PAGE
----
Purpose: To evaluate the safety and efficacy of zonisamide (ZNS) as adjunctive treatment in patients with refractory localization-related epilepsy.
Methods: This was a double-blind, placebo-controlled study of adjunctive ZNS in 351 patients with refractory partial seizures receiving a stable regimen of one to three antiepileptic drugs (AEDs). Patients were randomized to placebo or ZNS, 100 mg, 300 mg, or 500 mg/day (2:1:1:2) after a 12-week baseline. Dose titration was undertaken over a 6-week titration phase, which was followed by an 18-week fixed-dose assessment phase. Primary efficacy parameters were the differences between ZNS, 500 mg/day, and placebo in the change from baseline in frequency of complex partial (CP) seizures during the fixed-dose assessment phase and in the proportion of CP responders (> or =50% decrease from baseline in seizure frequency). Safety and tolerability also were assessed.
Results: Compared with placebo, the highest dose of ZNS (500 mg/day) resulted in a significantly greater decrease in CP seizure frequency from baseline (51.2% vs. 16.3%; p < 0.0001) and a significantly higher proportion of CP responders (52.3% vs. 21.3%; p < 0.001). Both ZNS, 500 mg/day, and 300 mg/day were statistically superior to placebo in reducing the frequency of "all seizures" and simple partial (SP) + CP seizures. For all seizures, a significant dose-response relation was observed (p < 0.0001). The most common adverse events were somnolence, headache, dizziness, and nausea during the titration phase and headache and pharyngitis during the fixed-dose assessment phase.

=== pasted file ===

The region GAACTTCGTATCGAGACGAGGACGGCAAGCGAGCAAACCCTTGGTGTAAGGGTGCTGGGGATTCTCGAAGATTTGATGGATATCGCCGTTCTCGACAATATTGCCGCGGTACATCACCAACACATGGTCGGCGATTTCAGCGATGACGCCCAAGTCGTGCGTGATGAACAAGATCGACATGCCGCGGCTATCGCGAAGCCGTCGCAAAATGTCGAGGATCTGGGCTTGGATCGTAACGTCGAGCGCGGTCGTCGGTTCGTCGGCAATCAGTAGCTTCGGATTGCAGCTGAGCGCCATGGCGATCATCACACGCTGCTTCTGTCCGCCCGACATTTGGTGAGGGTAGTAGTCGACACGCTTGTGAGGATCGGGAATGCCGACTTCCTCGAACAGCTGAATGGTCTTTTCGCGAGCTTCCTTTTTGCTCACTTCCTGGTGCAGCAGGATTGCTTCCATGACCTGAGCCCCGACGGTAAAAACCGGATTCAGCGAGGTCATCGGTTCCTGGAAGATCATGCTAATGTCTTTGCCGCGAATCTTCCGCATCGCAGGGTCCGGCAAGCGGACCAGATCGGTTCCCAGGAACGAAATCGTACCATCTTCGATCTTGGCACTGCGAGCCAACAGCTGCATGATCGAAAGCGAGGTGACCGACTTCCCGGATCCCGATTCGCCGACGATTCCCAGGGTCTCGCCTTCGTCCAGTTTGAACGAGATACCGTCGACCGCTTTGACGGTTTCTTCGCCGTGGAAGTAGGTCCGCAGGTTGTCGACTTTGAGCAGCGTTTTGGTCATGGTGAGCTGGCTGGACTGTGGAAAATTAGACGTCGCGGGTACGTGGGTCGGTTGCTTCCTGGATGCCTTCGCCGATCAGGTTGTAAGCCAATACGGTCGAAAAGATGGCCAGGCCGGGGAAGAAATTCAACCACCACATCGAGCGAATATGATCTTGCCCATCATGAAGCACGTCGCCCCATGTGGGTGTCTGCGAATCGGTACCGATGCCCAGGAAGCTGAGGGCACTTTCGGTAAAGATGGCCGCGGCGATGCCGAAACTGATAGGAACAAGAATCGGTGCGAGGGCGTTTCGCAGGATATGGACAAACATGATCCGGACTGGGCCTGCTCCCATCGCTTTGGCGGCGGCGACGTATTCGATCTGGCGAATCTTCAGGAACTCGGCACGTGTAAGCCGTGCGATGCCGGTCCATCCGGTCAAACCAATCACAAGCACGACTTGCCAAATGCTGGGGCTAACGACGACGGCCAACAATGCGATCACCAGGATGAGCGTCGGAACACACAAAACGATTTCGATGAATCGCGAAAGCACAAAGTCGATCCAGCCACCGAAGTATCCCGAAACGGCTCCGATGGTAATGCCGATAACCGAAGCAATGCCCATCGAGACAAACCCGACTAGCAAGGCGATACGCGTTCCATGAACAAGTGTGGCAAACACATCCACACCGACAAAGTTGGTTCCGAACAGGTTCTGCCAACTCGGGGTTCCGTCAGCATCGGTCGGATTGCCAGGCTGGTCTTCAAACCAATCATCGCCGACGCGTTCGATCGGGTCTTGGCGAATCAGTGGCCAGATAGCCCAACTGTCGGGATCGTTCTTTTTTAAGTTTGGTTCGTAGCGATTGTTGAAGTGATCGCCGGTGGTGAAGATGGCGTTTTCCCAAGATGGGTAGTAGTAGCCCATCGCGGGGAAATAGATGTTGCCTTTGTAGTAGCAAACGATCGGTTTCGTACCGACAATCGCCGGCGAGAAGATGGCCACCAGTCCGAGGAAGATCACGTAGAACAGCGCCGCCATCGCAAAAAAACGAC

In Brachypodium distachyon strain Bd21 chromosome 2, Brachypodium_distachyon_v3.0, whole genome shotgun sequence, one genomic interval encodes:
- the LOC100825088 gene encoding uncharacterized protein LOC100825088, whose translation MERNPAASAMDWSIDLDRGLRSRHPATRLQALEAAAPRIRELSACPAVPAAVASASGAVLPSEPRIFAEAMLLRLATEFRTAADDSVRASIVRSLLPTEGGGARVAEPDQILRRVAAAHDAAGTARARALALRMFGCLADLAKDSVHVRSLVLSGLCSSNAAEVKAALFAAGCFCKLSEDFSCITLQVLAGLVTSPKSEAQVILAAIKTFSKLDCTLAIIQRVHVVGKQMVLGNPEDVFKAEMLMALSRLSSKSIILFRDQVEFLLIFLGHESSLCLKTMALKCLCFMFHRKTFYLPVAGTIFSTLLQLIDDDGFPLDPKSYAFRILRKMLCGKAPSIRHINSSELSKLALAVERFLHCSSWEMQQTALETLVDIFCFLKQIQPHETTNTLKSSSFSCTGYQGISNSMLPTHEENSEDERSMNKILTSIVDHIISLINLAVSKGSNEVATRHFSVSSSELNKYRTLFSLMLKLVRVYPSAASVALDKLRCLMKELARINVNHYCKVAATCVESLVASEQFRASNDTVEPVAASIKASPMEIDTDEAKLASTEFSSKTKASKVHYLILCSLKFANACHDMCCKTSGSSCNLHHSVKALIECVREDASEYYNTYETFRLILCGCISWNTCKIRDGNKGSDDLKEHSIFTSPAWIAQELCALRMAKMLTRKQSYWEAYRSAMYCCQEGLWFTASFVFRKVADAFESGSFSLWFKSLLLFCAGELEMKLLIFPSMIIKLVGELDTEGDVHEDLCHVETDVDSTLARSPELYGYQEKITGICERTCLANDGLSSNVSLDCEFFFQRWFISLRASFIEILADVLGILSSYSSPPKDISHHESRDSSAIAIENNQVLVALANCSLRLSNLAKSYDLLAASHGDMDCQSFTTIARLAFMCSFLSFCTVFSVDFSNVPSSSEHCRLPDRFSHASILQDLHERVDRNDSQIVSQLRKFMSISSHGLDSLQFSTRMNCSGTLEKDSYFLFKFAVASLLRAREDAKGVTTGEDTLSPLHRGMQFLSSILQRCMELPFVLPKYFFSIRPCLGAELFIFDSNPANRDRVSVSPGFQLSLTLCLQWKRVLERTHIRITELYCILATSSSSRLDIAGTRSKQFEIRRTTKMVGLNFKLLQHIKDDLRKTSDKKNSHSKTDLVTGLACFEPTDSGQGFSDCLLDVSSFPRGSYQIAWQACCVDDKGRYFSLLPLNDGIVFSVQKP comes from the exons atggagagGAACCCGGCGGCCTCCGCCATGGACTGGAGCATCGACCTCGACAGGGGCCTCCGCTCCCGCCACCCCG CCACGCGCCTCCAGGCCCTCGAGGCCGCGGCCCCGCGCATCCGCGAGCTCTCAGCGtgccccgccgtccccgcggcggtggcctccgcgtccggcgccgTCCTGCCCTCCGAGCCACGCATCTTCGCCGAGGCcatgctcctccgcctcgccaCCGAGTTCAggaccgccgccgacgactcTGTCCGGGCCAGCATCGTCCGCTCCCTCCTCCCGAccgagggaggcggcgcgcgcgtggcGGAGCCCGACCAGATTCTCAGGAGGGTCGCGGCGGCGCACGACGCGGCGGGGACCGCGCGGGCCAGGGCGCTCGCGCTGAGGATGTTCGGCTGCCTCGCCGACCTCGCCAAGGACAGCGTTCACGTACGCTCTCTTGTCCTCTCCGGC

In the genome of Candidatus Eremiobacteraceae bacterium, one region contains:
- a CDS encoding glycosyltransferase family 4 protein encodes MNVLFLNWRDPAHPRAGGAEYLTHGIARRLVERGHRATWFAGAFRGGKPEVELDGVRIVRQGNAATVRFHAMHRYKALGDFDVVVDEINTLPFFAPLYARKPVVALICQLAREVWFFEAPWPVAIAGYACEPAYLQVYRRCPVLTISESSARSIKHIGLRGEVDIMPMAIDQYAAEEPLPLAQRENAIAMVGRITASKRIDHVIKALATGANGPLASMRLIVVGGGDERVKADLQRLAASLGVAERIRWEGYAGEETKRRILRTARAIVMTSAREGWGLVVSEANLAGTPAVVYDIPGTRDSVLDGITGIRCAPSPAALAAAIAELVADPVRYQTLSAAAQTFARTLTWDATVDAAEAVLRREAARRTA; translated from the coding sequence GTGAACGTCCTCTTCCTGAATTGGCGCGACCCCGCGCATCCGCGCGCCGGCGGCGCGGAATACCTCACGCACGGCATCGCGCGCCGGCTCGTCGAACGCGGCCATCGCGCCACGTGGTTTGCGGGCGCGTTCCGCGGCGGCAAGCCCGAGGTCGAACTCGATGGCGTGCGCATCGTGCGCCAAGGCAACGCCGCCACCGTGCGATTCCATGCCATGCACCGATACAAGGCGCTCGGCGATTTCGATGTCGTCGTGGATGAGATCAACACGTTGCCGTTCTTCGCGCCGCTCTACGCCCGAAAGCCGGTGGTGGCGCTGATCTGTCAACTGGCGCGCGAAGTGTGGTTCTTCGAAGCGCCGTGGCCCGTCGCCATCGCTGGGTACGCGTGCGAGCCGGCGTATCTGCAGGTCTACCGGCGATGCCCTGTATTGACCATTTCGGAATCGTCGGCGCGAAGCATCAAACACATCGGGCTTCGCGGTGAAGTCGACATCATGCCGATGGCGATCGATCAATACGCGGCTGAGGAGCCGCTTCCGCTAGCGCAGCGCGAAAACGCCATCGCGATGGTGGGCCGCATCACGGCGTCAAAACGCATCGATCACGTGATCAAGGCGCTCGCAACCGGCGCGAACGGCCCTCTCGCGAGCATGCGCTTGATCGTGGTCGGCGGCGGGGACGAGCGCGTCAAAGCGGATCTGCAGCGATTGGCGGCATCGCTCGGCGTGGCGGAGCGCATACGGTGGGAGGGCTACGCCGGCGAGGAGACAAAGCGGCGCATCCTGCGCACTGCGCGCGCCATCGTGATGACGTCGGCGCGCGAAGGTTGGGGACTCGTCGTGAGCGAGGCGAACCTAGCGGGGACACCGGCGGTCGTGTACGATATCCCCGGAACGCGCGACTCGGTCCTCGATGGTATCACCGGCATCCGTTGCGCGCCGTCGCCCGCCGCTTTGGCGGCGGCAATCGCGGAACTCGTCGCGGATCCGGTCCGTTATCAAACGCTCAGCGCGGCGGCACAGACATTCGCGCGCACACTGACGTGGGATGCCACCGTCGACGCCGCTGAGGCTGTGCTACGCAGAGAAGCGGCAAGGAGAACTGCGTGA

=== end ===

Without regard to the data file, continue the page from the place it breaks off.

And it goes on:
Conclusions: ZNS provides dose-dependent, effective, and generally well-tolerated adjunctive therapy in patients with partial seizures.